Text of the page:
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Renegotiated NAFTA Deal Could Be Completed In Weeks

Apr 16, 2018
Originally published on April 16, 2018 7:13 am
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RACHEL MARTIN, HOST:

Within a few weeks, we could have a renegotiated NAFTA deal. That's what leaders from Canada, Mexico and the U.S. announced this weekend after meeting at the Summit of the Americas in Lima, Peru. President Trump has been insisting on a renegotiation of this deal since his 2016 presidential campaign. And the three nations have been in talks about NAFTA since last summer but with very little to show for these talks. Why that might be changing now - let's ask Christophe Bondy. He was a senior counsel to Canada in its free trade agreement with the EU last year.

Mr. Bondy, thanks for being with us.

CHRISTOPHE BONDY: No problem. Happy to be here, Rachel.

MARTIN: Can I ask you to do some heavy lifting here and outline what each of these three countries hopes to get out of a new NAFTA?

BONDY: Well, I think for - from Canada's perspective, there are technical things that we want to correct things, like e-commerce, that wasn't included in the first agreement because it was - back in 1992, it was negotiated - but otherwise to maintain a sensible balance of things like rules of origin and the tariffs - and for Mexico, as well. I think the United States has cut a much more nationalist line in terms of the rhetoric, but it seems to be coming around to understanding the kind of fundamentals of how these agreements work, the benefits it brings to the U.S. economy and, therefore, seeking to close a deal, which is really to the benefit of all three of the states.

MARTIN: For many months now, as we noted, there's been a lot of talk, but nothing has moved the ball forward, so to speak, on renegotiations of NAFTA. Now trade reps are saying, this could really happen; it could happen soon. Why? What changed in the dynamic?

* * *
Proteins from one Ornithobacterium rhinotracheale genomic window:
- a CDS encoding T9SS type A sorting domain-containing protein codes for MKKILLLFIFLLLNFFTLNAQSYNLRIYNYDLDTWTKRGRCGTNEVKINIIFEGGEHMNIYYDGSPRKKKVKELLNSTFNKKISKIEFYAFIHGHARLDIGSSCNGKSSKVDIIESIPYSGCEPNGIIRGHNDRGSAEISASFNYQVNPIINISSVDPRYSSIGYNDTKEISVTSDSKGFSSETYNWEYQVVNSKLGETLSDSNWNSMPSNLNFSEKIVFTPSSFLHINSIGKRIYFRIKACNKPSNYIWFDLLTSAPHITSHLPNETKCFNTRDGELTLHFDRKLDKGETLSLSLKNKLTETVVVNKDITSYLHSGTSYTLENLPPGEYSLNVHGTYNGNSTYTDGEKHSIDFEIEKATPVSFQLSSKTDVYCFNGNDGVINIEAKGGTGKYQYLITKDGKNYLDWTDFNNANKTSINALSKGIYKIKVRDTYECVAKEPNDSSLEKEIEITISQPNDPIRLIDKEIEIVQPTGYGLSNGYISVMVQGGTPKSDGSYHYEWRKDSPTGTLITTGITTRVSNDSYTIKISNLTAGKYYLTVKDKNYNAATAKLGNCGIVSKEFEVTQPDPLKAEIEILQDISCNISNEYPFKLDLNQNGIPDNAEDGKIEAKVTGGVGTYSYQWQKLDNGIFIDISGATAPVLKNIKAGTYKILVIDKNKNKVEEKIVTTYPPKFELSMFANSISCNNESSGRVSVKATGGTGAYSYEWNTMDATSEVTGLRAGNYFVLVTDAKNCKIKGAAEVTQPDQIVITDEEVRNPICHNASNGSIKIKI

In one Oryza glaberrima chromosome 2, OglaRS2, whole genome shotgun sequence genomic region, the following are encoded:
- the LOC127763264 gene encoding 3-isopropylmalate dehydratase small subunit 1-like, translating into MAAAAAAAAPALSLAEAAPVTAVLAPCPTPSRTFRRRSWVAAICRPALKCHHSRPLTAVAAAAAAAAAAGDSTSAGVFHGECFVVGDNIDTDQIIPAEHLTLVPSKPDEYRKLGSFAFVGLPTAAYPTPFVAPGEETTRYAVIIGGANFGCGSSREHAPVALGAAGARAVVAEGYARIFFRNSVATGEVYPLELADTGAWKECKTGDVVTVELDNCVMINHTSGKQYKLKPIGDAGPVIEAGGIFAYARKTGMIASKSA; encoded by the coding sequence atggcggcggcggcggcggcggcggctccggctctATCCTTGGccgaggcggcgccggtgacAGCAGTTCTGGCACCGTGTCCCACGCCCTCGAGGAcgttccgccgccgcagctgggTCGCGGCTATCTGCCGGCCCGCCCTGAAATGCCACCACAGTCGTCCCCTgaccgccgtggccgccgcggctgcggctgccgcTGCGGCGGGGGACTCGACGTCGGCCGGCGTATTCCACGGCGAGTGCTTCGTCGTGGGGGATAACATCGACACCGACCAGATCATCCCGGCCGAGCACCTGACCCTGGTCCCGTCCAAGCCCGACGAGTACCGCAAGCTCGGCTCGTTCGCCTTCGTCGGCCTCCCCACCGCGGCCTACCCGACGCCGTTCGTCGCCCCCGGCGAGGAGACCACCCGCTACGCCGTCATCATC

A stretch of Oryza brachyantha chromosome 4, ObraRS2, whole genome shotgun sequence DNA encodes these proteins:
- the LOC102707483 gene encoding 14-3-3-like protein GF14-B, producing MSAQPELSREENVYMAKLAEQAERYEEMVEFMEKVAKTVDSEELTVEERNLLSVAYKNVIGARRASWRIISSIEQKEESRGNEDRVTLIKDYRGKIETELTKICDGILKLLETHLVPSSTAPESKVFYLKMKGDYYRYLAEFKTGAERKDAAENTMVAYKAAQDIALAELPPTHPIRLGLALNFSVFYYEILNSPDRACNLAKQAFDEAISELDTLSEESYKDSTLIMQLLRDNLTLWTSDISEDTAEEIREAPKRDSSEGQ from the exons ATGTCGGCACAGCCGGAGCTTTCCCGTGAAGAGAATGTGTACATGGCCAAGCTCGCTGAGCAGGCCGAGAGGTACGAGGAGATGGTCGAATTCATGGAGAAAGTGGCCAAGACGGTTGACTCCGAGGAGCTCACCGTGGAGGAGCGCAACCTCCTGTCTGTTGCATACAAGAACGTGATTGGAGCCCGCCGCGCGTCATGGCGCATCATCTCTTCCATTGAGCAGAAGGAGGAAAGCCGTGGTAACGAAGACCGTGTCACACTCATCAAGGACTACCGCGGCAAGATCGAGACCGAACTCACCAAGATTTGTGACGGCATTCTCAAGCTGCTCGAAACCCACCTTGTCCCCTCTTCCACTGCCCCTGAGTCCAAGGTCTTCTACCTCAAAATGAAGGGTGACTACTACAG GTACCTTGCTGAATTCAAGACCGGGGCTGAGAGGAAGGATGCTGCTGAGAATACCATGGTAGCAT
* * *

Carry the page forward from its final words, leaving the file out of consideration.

BONDY: Well, I think it's because the U.S. and Mexico are both up against timelines - the U.S. with midterm elections and their various approvals that are linked to those that they need to kind of get this done now, and then you have the Mexican elections coming up after that. And so there's a huge amount of political pressure to show that they've gotten to a deal. It - let's not kid ourselves. It's not going to be a deal with all of the T's crossed and the I's dotted. It will be an agreement in principle on some of the main political issues, but that's also typically how trade deals are negotiated. Usually, it happens the other way around, though. You deal with all the nitty-gritty, and then you deal with the tough political issues towards the end. Here, they seem to be trying to front-end load to say, we made a deal, and then leave it with all the poor trade negotiators to actually work out the detail of it.

MARTIN: Do you think that's the right strategy?

BONDY: Well, I think there is a strong political will here to say that there has been an update. My understanding is President Trump said as part of his platform that he was going to significantly improve the NAFTA and that he wants to deliver on that. And so they're going to deliver something. And, you know, these things usually take an enormous amount of time. So when they said last autumn, beginning of September, you know, we're going to get it done by Christmas, that didn't seem very realistic. So this is why I say I think what they're going to do is have an agreement in principle. And there are key issues, like rules of origin, for example, I'm pretty interested to see where the U.S...

MARTIN: Explain what that is just briefly before we let you go.

BONDY: Sure. Rules of origin are what counts as a good coming from the three NAFTA countries, what counts as a U.S. product. And so the position of the administration the U.S. has been to increase those rules. But at the end of the day, the increase in rules can actually have a negative impact on the cost of U.S.-produced products.

MARTIN: Huh.

BONDY: And so there seems to be more economic good sense coming about.

MARTIN: OK. To be continued. Christophe Bondy - he was the lead negotiator for Canada in its free trade agreement with the EU last year. Christophe, thanks so much for helping us understand this. We appreciate it.

BONDY: No problem. Thank you.

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